Sunday, April 14, 2024
    HomeScienceOdysseus is on lunar surface after moon landing attempt

    Odysseus is on lunar surface after moon landing attempt

    For the first time since the last of the Apollo missions in 1972, an American spacecraft reached the surface of the moon Thursday, a significant step toward NASA’s plan to eventually return astronauts to Earth’s closest celestial neighbor.

    After a tense several minutes in which ground controllers were unsure about the health of the spacecraft, designed and operated by Houston-based Intuitive Machines, company officials declared it had landed successfully and was communicating with Earth. About two hours after the landing, the company confirmed that “after troubleshooting communications” the spacecraft was indeed standing upright, a momentous feat for the growing commercial space industry.

    “What we can confirm without a doubt, is our equipment is on the surface of the moon,” Tim Crain, Intuitive Machines’ chief technology officer, said shortly after the landing. “And we are transmitting. So congratulations.”

    But initially, success was not assured. As the crews waited to hear from the spacecraft in the first few tense moments after the landing, Crain told his team that “we’re not dead yet” while wondering aloud if the spacecraft had landed at an “off angle.”

    Steve Altemus, the company’s CEO told his team: “I know this was a nail biter, but we are on the surface and we are transmitting. Welcome to the moon.”

    The spacecraft touched down at 6:23 p.m. Eastern, near the moon’s south pole, after a week-long journey that appeared to go very well from the moment it launched atop a SpaceX Falcon 9 rocket from the Kennedy Space Center.

    But as it prepared to descend to the surface ground controllers realized that lasers intended to determine its altitude and horizontal velocity, key data points for it autonomously to land softly on the surface of the moon, weren’t working. They ordered the craft to take an additional orbit around the moon before the landing attempt while uploading a software patch that would allow the spacecraft to begin using a NASA Doppler Lidar system that was to have been a technology demonstration during the flight.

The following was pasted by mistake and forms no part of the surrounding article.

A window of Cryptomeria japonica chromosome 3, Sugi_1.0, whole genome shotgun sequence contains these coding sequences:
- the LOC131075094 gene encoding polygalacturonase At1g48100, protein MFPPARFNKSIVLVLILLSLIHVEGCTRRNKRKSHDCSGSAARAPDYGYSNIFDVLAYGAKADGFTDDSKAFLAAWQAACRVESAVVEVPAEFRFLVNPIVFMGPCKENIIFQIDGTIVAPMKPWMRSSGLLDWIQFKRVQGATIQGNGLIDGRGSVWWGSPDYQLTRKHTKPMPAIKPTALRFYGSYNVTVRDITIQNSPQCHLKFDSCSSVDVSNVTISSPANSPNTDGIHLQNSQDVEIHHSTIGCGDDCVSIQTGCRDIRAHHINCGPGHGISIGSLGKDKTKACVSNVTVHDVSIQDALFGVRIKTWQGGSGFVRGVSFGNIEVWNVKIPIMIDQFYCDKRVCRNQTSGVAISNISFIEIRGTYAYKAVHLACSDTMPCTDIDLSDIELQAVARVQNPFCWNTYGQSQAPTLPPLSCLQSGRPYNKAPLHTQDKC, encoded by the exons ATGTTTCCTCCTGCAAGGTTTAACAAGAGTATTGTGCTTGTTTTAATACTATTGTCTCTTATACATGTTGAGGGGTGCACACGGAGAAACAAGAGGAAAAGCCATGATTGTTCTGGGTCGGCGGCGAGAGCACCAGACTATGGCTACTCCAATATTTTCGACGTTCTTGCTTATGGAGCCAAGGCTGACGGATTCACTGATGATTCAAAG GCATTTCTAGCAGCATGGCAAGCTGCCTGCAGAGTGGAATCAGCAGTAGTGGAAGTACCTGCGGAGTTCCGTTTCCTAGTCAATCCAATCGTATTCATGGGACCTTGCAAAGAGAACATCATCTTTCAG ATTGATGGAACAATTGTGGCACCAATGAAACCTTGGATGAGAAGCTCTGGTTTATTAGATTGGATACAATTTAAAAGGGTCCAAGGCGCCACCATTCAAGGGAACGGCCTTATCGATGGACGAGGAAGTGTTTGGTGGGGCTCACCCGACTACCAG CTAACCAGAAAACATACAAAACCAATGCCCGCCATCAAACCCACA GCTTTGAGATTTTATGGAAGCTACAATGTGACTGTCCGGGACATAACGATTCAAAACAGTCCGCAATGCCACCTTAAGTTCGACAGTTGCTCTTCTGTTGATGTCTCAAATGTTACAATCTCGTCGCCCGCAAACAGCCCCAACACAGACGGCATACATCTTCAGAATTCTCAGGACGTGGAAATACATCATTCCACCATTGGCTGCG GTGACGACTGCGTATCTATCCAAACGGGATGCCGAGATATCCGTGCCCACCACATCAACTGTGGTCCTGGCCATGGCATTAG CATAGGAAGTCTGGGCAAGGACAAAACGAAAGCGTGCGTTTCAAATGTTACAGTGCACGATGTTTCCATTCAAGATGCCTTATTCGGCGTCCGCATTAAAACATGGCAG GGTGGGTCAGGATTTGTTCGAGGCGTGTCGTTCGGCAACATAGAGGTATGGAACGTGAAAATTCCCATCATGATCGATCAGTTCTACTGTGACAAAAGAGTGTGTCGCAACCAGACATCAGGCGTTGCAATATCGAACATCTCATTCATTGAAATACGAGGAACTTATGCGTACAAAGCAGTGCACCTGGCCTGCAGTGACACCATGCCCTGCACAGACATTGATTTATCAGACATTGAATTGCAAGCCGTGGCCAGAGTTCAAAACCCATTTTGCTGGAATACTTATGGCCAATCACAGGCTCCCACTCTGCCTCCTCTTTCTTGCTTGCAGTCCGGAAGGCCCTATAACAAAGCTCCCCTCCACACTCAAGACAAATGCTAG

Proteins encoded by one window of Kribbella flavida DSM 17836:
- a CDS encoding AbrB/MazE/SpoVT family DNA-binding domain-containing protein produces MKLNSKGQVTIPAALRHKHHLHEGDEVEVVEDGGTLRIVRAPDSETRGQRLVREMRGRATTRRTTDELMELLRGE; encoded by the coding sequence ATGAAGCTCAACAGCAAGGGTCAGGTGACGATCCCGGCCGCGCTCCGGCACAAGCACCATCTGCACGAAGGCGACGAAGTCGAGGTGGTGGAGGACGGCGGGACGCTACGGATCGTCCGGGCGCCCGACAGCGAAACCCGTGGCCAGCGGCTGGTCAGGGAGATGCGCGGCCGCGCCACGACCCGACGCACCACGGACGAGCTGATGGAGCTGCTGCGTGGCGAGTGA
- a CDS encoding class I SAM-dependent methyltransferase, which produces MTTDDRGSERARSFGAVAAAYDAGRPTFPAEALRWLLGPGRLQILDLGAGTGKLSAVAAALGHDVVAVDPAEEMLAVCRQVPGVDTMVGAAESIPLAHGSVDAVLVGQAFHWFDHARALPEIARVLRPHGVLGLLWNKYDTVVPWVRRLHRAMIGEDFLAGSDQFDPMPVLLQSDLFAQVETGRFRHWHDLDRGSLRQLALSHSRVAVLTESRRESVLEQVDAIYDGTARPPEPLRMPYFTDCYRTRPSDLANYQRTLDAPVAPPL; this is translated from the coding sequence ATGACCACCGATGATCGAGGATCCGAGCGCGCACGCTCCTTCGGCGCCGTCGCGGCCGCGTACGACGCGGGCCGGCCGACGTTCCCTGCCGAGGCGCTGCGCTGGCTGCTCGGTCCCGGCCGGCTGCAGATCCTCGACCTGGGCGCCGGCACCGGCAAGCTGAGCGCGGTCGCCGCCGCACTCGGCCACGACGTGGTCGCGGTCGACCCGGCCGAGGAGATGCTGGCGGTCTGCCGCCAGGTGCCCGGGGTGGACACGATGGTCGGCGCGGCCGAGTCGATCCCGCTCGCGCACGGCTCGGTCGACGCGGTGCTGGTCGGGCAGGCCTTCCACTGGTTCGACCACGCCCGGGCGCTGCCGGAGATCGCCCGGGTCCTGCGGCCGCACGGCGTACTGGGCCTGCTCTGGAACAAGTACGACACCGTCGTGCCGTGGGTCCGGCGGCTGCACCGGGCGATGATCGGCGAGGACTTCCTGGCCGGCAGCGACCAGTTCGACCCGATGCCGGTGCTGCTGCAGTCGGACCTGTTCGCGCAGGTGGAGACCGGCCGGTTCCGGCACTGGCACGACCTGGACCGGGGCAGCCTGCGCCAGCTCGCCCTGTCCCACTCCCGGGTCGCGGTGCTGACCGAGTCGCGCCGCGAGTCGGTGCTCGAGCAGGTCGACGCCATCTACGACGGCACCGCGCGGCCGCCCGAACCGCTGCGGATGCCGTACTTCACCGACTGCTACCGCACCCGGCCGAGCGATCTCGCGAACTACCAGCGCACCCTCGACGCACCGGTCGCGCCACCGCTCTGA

“We weren’t planning to use it in line with the actual mission coming down to the landing, but now we are,” said Prasun Desai, the deputy associate administrator for NASA’s space technology mission directorate. “So basically it is now the primary system to help provide the velocity and altitude information so that the lander can land safely on the surface.”

    The apparent landing of the company’s 14-foot-tall Nova-C lander, which had no people on board, is the first time a commercial spacecraft has reached the lunar surface, and it validates a big bet that NASA placed several years ago when it started a $2.9 billion program to hire a fleet of robotic, private-sector spacecraft to carry science experiments, technology instruments and eventually cargo to the moon.

    The Intuitive Machines mission was carried out as part of that program, known as the Commercial Lunar Payload Services program, or CLPS. NASA awarded Intuitive Machines a $118 million contract to carry six instruments to the lunar surface that would help pave the way for future missions under its Artemis program, which seeks to return astronauts to the moon as early as 2026.

    Last month, another commercial company, Astrobotic, of Pittsburgh, failed in its attempt to reach the lunar surface after its spacecraft suffered a propulsion problem.